There is a lot of confusion in the cryptocurrency space surrounding these terminologies. We oftentimes hear or read these terms being used interchangeably and probably most people think they really are referring to one and the same thing. Little did they know is that there are indeed differences among these terms — both major and minor.
This article will attempt to get things straight. It aims to digest and explain how these terms differ from one another in the simplest way possible that even newbies can grasp.
As we go along with the explanation, it is inevitable not to discuss these terminologies as well: Centralization, Decentralization, Blockchain, Cryptography. Let’s dive in shortly to these terms first.
CENTRALIZED CURRENCY vs DECENTRALIZED CURRENCY
When we say centralization or centralized currency, it means that it is controlled and run by a corporation or a single entity. This creates more ‘stability’ as they’re the ones who set the price and decide where, when, and how the coin is traded.
Decentralization or decentralized currency, on the other hand, is one that uses multiple entities to operate the coin, spreading a load of a blockchain across multiple nodes (computers). Traders and investors have the additional control over the coin in many of the stages of its development and trade due to the fact that it is operated by innumerable people and not by a single person or company.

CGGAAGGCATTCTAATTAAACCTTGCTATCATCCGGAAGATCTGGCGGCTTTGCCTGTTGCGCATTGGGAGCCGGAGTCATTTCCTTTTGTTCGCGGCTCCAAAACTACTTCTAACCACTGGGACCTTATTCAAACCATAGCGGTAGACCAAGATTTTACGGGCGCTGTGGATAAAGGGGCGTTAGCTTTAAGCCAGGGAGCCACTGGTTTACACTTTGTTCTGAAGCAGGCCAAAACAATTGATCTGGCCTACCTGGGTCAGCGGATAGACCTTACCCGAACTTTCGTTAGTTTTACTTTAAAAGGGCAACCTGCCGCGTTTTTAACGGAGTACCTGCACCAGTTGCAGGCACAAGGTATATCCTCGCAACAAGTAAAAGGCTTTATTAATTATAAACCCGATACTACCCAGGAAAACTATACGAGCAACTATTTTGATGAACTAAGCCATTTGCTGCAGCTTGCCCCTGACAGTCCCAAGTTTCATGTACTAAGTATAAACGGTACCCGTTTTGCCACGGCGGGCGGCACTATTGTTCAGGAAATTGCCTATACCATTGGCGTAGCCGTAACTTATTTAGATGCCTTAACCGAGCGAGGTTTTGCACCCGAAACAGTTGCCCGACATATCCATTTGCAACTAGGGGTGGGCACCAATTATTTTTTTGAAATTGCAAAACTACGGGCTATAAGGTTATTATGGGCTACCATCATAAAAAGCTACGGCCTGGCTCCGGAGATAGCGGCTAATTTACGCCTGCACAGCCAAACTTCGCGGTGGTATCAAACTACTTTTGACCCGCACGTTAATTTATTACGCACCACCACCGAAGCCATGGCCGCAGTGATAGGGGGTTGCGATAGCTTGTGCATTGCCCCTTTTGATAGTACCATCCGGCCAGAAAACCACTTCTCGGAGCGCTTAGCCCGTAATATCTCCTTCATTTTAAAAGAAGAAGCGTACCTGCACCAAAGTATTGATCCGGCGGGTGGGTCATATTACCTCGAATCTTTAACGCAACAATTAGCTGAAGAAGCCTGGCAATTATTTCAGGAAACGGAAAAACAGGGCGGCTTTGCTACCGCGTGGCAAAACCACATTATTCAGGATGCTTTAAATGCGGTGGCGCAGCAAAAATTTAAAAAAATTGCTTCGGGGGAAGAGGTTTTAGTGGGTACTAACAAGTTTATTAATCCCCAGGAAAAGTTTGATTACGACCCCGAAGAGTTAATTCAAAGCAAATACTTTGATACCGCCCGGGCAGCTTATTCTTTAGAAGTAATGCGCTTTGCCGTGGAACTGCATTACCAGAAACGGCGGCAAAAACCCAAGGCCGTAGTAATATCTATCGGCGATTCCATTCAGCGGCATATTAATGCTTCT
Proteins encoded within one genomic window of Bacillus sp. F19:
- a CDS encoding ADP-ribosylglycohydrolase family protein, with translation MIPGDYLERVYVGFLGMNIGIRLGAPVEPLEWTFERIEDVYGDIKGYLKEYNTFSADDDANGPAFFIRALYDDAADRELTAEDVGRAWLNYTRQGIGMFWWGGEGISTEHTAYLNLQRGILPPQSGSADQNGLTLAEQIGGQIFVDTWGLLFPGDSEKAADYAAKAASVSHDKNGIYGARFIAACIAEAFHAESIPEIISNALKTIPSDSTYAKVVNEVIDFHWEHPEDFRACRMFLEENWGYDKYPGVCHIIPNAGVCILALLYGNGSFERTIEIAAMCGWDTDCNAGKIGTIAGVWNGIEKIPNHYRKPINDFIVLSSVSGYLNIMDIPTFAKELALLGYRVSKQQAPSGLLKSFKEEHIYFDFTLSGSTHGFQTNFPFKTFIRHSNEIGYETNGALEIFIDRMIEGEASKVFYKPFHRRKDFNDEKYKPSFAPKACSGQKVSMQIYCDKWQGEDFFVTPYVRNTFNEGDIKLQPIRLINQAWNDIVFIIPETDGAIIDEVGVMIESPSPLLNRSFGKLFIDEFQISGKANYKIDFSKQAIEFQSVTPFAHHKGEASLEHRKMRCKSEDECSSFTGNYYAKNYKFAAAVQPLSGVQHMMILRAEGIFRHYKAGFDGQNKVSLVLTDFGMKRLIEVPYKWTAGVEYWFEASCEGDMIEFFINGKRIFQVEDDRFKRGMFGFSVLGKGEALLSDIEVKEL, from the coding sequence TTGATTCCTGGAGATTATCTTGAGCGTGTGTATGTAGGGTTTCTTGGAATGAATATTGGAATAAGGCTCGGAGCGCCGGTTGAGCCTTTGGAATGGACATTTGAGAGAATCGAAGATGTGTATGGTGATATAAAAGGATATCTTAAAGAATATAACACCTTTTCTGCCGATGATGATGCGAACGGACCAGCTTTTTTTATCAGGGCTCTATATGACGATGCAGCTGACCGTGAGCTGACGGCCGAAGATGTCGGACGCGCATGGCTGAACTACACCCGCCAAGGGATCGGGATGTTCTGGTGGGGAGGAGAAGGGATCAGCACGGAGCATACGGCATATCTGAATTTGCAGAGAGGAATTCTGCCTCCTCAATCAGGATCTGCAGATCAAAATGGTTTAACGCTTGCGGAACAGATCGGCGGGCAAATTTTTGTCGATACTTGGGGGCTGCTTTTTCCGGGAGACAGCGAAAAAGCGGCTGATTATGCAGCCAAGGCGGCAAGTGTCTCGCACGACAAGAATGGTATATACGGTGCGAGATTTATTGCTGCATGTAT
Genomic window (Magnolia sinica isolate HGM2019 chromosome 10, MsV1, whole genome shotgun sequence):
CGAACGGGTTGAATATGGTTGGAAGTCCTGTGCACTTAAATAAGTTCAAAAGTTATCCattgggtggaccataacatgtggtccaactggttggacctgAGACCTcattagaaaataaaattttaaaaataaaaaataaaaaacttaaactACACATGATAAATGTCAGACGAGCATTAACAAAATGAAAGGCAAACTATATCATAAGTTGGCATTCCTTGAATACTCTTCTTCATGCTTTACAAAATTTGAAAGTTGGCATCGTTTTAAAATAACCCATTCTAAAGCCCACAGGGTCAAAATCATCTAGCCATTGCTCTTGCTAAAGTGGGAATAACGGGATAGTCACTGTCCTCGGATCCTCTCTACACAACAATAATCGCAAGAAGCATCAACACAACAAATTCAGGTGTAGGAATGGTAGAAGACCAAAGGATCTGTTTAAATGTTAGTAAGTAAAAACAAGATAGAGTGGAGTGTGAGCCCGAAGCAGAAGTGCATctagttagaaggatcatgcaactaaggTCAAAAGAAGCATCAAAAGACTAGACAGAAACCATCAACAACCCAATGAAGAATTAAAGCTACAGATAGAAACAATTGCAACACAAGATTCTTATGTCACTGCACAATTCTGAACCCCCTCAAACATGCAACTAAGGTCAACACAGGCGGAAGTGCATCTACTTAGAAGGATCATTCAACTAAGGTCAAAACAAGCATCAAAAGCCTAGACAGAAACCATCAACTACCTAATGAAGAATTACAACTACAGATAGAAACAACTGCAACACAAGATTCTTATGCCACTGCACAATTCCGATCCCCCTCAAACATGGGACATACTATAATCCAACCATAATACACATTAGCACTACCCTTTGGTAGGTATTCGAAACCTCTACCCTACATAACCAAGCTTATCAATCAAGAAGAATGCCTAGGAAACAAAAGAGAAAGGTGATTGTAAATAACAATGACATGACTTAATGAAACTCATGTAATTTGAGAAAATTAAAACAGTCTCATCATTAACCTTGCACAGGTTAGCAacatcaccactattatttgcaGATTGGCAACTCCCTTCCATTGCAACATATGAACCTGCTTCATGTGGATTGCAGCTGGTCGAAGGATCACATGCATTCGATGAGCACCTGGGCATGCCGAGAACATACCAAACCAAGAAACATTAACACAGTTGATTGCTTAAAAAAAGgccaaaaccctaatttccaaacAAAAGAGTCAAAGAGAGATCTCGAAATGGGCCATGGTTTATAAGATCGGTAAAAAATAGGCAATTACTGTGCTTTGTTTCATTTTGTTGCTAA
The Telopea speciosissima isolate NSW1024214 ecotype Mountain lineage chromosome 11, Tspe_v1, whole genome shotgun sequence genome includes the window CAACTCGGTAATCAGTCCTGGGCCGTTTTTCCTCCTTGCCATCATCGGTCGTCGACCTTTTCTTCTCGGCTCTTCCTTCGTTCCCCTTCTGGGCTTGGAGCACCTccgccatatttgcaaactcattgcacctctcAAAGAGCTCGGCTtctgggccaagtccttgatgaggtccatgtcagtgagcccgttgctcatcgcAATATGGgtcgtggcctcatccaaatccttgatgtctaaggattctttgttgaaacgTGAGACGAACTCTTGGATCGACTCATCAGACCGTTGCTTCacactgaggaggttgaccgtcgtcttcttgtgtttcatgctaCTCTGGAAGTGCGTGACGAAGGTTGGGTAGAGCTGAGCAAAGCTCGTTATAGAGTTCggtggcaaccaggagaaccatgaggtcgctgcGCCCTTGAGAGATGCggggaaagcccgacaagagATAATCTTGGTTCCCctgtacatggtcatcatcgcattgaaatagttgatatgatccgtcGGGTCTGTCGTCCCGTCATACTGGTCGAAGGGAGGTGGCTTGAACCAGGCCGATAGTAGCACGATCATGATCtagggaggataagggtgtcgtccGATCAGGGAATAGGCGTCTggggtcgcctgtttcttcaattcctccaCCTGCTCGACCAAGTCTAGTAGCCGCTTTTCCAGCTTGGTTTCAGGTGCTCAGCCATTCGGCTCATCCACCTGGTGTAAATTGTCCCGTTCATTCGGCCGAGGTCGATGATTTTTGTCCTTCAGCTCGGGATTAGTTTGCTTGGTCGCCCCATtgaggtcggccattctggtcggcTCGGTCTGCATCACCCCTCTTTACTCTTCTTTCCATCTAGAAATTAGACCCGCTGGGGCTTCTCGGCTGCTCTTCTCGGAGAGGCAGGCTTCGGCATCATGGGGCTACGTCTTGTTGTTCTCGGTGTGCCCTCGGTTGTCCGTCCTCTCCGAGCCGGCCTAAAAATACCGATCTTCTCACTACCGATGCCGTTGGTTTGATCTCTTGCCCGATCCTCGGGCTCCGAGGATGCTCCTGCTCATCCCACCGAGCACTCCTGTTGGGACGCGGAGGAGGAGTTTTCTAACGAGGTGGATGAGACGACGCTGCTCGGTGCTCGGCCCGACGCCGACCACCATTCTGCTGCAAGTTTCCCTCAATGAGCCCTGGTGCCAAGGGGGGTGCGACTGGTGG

It is important to note, however, that centralization or decentralization doesn’t only apply to cryptocurrency. Similar concepts apply across a wide range of technologies.
For example, Facebook is a centralized system, as all information is run by a central server. On the other hand, torrent networks, which allow users to host the same files, allow much faster download speeds than a traditional centralized server, and is a strong example of decentralized file sharing.
Centralized systems in any form, including currency, are liable to issues with having a singular entity in control. Since the systems are completely controlled by one entity, this means that if one entity makes a mistake or acts in a corrupting manner, the entire system could suffer.
BLOCKCHAIN and CRYPTOGRAPHY
A Blockchain is, in its simplest of terms, a time-stamped series of immutable records of data that is managed by a cluster of computers not owned by a single entity. Each of these blocks of data (i.e. block) is secured and bound to each other using cryptographic principles (i.e. chain).
The Blockchain network has no central authority — a very good definition of a decentralized system. Since it is a shared and immutable ledger, the information in it is open for anyone and everyone to see. Therefore, anything that is built on the Blockchain is by its very nature, transparent and everyone involved is accountable for their actions.